Experiences going to the movies are rarely as memorable as the movies themselves. The surrounding environment has become just as staid and interchangeable as a coffee shop or a department store. It's a shame, too, that the most memorable movie-going experiences you're likely to have usually center on something scary or unusual or purely negative happening. For myself, I think about the near fight two patrons got into following a sparsely attended screening of Apocalypse Now Redux or the two ladies that sat behind me and my date and made catty remarks at Tom Cruise and Nicole Kidman during the first 20 minutes of Eyes Wide Shut.
But one that always comes to my mind when I hear the name of the movie it involved is when I had the pleasure of seeing Hoop Dreams in a theater in Seaside, Oregon. It was an early weekday screening, meaning the theater had few people in it. Sitting directly behind me was a woman who had brought her two young sons and what sounded like a European exchange student out to follow the short-lived basketball careers of Arthur Agee and William Gates. It would have been entirely unmemorable - sitting in the theater, that is - if not for the absolutely condescending clucks and titters coming from the middle-aged woman sitting behind me whenever it appeared to her that the young men on screen and their families were falling into what, I'm guessing, she considered utterly stereotypical behavior. Something as sanguine as deciding to study communication in college warranted a small chuckle, and something as huge as the electricity getting shut off in the Agees' house because they couldn't afford the bill was met with a derogatory snuff. I don't recall her making any noise during the moment William's father leaves the basketball court to go score some drugs.
Some 18 years later, that afternoon and her attitude still sting. Not only because it seemed to me to be one of the most blatant expressions of deep-seated racism that I had heard in years -- since that one terrible night when my Alabama-born uncle tossed the n-word at the TV when we watched a Mike Tyson fight -- but also because it forced me to examine my preconceived notions of my supposed white liberalism.
Sitting in a darkened theater for 2 1/2 hours and drinking deeply from this rich American epic that Steve James, Frederick Marx, and Peter Gilbert stirred together put me at a remove from the situation playing out in front of me. It was easy for me to say I was empathizing with the plight of these two young men on the screen. I could shake my head at their relatively impoverished conditions, worry at the prospects for William after getting injured, and share in the joy of seeing Arthur's mother graduate from a nursing program.
Most of all, I could pat myself on the back for having paid money for a ticket and participated in an imaginary exchange between myself, the filmmakers, and the two young NBA hopefuls. Together, we had moved us one small step closer towards solving the problems of racism, poverty, and a society that places your success on a basketball court above all other achievements in your life.
I don't put the blame on anyone but myself for this line of thinking. The filmmakers should share no part of my liberal stupidity. After seeing James's other two documentaries, Stevie and The Interrupters, I see now what an amazing humanist he is as a director. He empathizes with his subjects and uses his camera to actively affect change in some small -- or large -- way. Whether that makes a difference or not in the long run is a subject for a much larger debate. But he's trying. And he's using his skills as a storyteller as his key tool.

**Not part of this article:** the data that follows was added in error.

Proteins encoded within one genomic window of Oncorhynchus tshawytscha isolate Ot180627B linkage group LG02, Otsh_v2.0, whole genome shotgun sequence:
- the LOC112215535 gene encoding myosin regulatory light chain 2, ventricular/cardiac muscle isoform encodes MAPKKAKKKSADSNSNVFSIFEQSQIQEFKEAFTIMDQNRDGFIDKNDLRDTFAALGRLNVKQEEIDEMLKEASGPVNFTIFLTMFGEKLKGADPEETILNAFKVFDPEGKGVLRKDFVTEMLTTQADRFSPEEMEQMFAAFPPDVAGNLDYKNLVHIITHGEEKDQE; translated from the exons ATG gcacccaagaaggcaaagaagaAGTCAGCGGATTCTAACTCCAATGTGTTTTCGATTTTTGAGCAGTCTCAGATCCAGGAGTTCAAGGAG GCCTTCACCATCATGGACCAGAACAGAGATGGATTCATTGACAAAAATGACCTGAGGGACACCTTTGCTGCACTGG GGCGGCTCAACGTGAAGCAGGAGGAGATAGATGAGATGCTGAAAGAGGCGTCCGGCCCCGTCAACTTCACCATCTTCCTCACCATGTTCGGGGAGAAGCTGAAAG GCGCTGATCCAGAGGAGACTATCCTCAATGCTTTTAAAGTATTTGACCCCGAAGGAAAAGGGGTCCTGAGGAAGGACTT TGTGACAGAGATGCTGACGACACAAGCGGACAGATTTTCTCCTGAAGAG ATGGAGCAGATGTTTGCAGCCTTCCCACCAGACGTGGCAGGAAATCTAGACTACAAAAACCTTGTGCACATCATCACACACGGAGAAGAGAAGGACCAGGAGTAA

But what does that mean for us, the filmgoers? The whole point of social documentaries is, as I see it, a way to bring these small or large subjects to a small or large audience, to get us talking and debating and thinking about what we just saw. And if they've really done their job, the filmmaker will have us looking at the film as a mirror, seeing our own lives reflected in some small or large way on the screen.
I can't say that I had that moment of reflection. My silly hopes of becoming a writer while living in my relatively comfortable middle class world on the Oregon coast didn't connect neatly with Arthur and William. I did walk out of the theater feeling enriched and moved by what I saw, and cursing the world for putting our values so out of whack that these young Chicago-area men saw their only hope of lifting themselves out of their surroundings was through the glare of the NBA spotlight.
That was it, though. I tucked it into my back pocket and thought myself the better for having seen it. And thought myself much better than that awful woman who grumbled and tittered away through the whole thing.
In reality, I'm no better or worse than her, than Arthur and William, or Steve James or anyone around. That's a notion we all like to think we understand and know inherently. Alas, that really isn't the case, is it? It keeps us laughing and striving and tweeting and grumbling to think that we are either better or worse than someone else on the planet.
I do it. You do it. The lady in the theater did it. And I feel like I was doing it just then too. As much as I try to deny that fact, it's the truth. I look back some two decades later and am assured that I was better off than Arthur Agee and William Gates, even if I didn't realize it at the time.
Call it guilt if you want, but it's the true reason I keep coming back to this movie again and again, year after year. I watch it frequently - at least once a year - in hopes of reaching the same space where James, and especially Agee and Gates, reside. That much-vaunted level playing field that we all imagine we are already on. Someday, I might just make it. And I can only hope that woman from the theater will have already reached that point before me.